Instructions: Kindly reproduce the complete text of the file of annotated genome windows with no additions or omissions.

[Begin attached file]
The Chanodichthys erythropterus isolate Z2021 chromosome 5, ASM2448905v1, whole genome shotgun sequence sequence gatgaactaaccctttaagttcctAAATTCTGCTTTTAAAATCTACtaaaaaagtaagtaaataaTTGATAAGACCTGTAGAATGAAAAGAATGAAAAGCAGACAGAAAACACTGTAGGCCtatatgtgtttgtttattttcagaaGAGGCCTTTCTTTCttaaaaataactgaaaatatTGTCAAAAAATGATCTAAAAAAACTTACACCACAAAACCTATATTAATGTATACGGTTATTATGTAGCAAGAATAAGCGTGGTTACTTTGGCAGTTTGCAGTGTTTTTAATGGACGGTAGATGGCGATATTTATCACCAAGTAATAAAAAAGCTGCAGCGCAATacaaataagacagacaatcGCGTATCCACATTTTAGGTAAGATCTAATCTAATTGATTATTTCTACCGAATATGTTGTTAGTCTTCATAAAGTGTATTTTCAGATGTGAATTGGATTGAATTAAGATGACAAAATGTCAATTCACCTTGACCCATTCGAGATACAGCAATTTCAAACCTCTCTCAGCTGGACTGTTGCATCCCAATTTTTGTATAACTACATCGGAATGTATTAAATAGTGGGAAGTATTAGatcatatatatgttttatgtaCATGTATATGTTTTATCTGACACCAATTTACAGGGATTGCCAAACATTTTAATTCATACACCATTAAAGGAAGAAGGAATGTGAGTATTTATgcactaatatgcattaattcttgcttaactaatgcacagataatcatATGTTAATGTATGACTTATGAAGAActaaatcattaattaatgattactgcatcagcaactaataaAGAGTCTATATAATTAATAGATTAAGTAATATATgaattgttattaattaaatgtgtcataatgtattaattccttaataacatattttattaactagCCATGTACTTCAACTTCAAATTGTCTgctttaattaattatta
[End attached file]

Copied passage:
The Chanodichthys erythropterus isolate Z2021 chromosome 5, ASM2448905v1, whole genome shotgun sequence sequence gatgaactaaccctttaagttcctAAATTCTGCTTTTAAAATCTACtaaaaaagtaagtaaataaTTGATAAGACCTGTAGAATGAAAAGAATGAAAAGCAGACAGAAAACACTGTAGGCCtatatgtgtttgtttattttcagaaGAGGCCTTTCTTTCttaaaaataactgaaaatatTGTCAAAAAATGATCTAAAAAAACTTACACCACAAAACCTATATTAATGTATACGGTTATTATGTAGCAAGAATAAGCGTGGTTACTTTGGCAGTTTGCAGTGTTTTTAATGGACGGTAGATGGCGATATTTATCACCAAGTAATAAAAAAGCTGCAGCGCAATacaaataagacagacaatcGCGTATCCACATTTTAGGTAAGATCTAATCTAATTGATTATTTCTACCGAATATGTTGTTAGTCTTCATAAAGTGTATTTTCAGATGTGAATTGGATTGAATTAAGATGACAAAATGTCAATTCACCTTGACCCATTCGAGATACAGCAATTTCAAACCTCTCTCAGCTGGACTGTTGCATCCCAATTTTTGTATAACTACATCGGAATGTATTAAATAGTGGGAAGTATTAGatcatatatatgttttatgtaCATGTATATGTTTTATCTGACACCAATTTACAGGGATTGCCAAACATTTTAATTCATACACCATTAAAGGAAGAAGGAATGTGAGTATTTATgcactaatatgcattaattcttgcttaactaatgcacagataatcatATGTTAATGTATGACTTATGAAGAActaaatcattaattaatgattactgcatcagcaactaataaAGAGTCTATATAATTAATAGATTAAGTAATATATgaattgttattaattaaatgtgtcataatgtattaattccttaataacatattttattaactagCCATGTACTTCAACTTCAAATTGTCTgctttaattaattatta